Golden Knights owner Bill Foley is bowing out of his quest to lead a group to net a Major League Soccer team in Las Vegas.
Foley said another investor is still seeking to land a team in Southern Nevada, but didn’t rule out possibly owning a minority stake or having a hand in handling front office duties for the potential franchise.
“I’m not going to be the lead investor is how it panned out,” Foley told the Review-Journal. “We were interested in being the GP (general partner), it looks like the league is going to go in a different direction.”
Foley, through his Foley Entertainment Group, filed to trademark Las Vegas Heroes for a pro soccer team, a name he previously said was inspired by the city’s response to the Route 91 Harvest festival shooting on Oct. 1, 2017.
MLS Commissioner Don Garber said earlier this month that the league’s 30th team would be announced within the next year.
Foley didn’t name the potential investor who is leading the charge out of respect to that person and the MLS.
He said the target site for an MLS stadium is 110 acres of land located on Las Vegas Boulevard between Warm Springs and Blue Diamond roads.
That area is also slated to be the home of Brightline West’s high-speed rail station in Las Vegas. In additiona, the Oakland Athletics have expressed interest in the site for a potential Major League ballpark, should the team relocate to the Las Vegas Valley.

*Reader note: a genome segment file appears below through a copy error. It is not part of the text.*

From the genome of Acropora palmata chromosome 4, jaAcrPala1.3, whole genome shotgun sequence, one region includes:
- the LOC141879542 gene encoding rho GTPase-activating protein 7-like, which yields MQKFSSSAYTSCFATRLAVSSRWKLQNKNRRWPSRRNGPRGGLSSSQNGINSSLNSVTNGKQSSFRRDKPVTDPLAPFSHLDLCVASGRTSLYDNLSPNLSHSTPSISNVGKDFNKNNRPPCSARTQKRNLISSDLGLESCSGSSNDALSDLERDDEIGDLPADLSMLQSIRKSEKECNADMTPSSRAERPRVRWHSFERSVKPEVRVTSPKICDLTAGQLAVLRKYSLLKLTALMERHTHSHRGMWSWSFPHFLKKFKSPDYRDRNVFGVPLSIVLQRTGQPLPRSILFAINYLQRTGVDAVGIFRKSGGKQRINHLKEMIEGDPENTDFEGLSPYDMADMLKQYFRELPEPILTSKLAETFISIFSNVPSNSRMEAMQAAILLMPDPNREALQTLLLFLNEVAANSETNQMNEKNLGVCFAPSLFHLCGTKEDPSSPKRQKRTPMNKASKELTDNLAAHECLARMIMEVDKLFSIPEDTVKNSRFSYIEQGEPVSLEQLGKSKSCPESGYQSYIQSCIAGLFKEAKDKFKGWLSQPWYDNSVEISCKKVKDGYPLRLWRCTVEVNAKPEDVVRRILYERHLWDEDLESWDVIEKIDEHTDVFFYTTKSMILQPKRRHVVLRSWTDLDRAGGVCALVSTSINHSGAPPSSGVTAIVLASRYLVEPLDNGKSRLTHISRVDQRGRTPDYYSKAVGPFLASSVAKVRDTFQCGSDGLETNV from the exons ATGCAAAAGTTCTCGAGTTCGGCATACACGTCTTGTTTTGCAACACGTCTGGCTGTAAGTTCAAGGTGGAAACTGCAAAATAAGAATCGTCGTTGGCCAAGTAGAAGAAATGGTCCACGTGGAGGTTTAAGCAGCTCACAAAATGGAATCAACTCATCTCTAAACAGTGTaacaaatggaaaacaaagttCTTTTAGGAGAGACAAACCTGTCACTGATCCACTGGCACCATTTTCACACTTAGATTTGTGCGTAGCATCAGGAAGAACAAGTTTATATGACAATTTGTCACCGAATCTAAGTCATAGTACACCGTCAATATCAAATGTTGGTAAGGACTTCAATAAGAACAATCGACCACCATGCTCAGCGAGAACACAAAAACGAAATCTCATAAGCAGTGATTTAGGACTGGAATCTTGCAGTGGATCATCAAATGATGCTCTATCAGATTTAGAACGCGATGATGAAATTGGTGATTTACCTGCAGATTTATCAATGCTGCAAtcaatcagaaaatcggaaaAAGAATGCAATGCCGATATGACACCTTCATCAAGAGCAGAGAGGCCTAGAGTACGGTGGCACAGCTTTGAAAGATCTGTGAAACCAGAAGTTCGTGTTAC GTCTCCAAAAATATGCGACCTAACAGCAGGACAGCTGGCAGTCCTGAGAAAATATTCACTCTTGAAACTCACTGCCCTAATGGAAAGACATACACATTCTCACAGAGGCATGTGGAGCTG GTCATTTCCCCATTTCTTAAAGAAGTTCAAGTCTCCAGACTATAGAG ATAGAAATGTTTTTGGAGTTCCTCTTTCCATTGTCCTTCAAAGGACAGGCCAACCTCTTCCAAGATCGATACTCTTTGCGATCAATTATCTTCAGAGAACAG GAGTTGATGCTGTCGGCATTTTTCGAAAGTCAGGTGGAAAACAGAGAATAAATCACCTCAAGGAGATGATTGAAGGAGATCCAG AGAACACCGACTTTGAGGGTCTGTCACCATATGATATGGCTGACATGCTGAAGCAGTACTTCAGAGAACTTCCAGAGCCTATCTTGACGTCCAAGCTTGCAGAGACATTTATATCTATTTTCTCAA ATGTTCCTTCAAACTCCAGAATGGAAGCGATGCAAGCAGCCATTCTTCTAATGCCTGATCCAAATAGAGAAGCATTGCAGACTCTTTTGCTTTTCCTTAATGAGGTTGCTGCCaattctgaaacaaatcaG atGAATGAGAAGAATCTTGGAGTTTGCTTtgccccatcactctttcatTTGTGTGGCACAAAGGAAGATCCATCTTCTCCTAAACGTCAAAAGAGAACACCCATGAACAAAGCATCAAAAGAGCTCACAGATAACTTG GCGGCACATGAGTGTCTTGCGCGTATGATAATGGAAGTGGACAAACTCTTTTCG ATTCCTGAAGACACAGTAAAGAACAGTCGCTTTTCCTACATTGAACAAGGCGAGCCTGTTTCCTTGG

Another group looking to bring an MLS team to the valley, led by billionaires Wes Edens and Nassef Sawiris, also has ties to that parcel.
Edens, who co-owns the Milwaukee Bucks, is also the co-founder of Fortress Investment Group, which owns high-speed rail company Brightline. A group made up of Edens and Sawiris has filed to trademark the name Las Vegas Villains, tied to a professional soccer team.
Brightline purchased its 110 acres of land on that site in July for $140 million. Plans call for a 65,000 square foot terminal to be built for the high-speed rail system that would run between Southern Nevada and Southern California.
Pairing an MLS stadium next to a transit hub would make sense logistically. The site is only a few miles north of the south end of the Las Vegas Strip, a few miles away from McCarran International Airport and has direct access to Interstate 15 and the 215 Beltway.
Edens’ spokesman wasn’t immediately available for comment.
If Las Vegas is awarded a team, Foley said it’s possible the franchise could play at an alternative location while an MLS stadium is built.
“There is going to be a team here and I’m very confident of that,” Foley said. “I think it will be sooner rather than later.”